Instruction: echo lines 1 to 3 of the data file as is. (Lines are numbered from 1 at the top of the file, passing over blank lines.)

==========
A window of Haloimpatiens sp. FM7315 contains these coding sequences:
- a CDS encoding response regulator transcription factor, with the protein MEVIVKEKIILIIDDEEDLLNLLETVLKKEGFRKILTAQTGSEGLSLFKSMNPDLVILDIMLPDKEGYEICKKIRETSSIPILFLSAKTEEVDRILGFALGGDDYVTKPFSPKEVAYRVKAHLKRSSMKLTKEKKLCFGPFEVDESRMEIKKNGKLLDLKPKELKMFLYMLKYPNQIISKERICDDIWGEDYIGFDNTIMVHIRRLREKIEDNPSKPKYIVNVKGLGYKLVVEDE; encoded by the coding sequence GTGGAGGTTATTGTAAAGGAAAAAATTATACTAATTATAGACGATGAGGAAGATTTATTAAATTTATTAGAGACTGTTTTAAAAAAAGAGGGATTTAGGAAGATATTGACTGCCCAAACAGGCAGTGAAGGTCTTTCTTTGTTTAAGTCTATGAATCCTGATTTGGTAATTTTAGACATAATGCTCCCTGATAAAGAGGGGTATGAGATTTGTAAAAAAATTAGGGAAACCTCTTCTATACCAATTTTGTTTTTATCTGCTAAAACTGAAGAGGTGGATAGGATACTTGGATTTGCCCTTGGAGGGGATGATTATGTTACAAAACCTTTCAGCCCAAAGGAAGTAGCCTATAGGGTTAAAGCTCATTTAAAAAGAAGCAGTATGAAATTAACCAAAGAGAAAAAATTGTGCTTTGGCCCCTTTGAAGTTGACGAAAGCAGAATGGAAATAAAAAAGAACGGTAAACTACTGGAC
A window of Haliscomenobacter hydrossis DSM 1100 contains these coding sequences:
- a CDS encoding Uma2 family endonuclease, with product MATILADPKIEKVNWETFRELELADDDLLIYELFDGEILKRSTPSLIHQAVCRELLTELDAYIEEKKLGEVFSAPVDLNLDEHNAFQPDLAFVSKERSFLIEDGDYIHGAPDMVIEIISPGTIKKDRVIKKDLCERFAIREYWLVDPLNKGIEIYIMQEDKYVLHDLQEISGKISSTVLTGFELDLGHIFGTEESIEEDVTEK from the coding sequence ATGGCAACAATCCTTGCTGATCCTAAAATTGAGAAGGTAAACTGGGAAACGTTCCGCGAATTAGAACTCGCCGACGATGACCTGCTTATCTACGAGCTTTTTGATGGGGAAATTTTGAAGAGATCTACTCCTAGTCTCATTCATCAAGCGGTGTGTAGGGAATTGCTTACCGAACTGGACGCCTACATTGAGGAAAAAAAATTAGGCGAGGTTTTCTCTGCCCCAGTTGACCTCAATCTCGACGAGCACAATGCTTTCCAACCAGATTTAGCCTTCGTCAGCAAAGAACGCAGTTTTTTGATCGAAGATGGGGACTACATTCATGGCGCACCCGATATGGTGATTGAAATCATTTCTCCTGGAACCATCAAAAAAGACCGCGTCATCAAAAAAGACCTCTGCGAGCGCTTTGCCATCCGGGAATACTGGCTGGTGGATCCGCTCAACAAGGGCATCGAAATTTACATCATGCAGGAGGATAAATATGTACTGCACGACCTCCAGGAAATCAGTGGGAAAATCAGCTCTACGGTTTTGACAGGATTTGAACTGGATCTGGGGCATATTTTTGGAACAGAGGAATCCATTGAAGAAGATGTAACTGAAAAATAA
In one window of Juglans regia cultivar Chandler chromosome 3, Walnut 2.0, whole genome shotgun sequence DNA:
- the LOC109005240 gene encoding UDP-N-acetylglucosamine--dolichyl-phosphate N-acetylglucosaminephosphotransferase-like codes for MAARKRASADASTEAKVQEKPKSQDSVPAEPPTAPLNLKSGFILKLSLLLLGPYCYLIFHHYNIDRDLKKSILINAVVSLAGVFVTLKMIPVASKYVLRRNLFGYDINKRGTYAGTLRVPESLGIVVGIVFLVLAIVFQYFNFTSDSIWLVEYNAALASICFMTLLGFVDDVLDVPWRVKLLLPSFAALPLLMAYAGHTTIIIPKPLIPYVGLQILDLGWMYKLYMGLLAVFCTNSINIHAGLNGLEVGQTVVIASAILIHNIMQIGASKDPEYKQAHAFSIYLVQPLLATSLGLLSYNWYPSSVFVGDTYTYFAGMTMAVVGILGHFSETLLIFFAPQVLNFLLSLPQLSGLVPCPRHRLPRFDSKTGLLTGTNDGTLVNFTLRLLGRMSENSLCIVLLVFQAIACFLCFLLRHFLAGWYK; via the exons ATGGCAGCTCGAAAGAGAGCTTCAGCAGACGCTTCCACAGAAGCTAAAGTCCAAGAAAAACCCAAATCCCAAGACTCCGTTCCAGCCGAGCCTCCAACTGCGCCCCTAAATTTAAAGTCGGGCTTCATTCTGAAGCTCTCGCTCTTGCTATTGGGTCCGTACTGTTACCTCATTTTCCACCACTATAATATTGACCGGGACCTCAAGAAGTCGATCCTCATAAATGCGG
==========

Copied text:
A window of Haloimpatiens sp. FM7315 contains these coding sequences:
- a CDS encoding response regulator transcription factor, with the protein MEVIVKEKIILIIDDEEDLLNLLETVLKKEGFRKILTAQTGSEGLSLFKSMNPDLVILDIMLPDKEGYEICKKIRETSSIPILFLSAKTEEVDRILGFALGGDDYVTKPFSPKEVAYRVKAHLKRSSMKLTKEKKLCFGPFEVDESRMEIKKNGKLLDLKPKELKMFLYMLKYPNQIISKERICDDIWGEDYIGFDNTIMVHIRRLREKIEDNPSKPKYIVNVKGLGYKLVVEDE; encoded by the coding sequence GTGGAGGTTATTGTAAAGGAAAAAATTATACTAATTATAGACGATGAGGAAGATTTATTAAATTTATTAGAGACTGTTTTAAAAAAAGAGGGATTTAGGAAGATATTGACTGCCCAAACAGGCAGTGAAGGTCTTTCTTTGTTTAAGTCTATGAATCCTGATTTGGTAATTTTAGACATAATGCTCCCTGATAAAGAGGGGTATGAGATTTGTAAAAAAATTAGGGAAACCTCTTCTATACCAATTTTGTTTTTATCTGCTAAAACTGAAGAGGTGGATAGGATACTTGGATTTGCCCTTGGAGGGGATGATTATGTTACAAAACCTTTCAGCCCAAAGGAAGTAGCCTATAGGGTTAAAGCTCATTTAAAAAGAAGCAGTATGAAATTAACCAAAGAGAAAAAATTGTGCTTTGGCCCCTTTGAAGTTGACGAAAGCAGAATGGAAATAAAAAAGAACGGTAAACTACTGGAC
A window of Haliscomenobacter hydrossis DSM 1100 contains these coding sequences: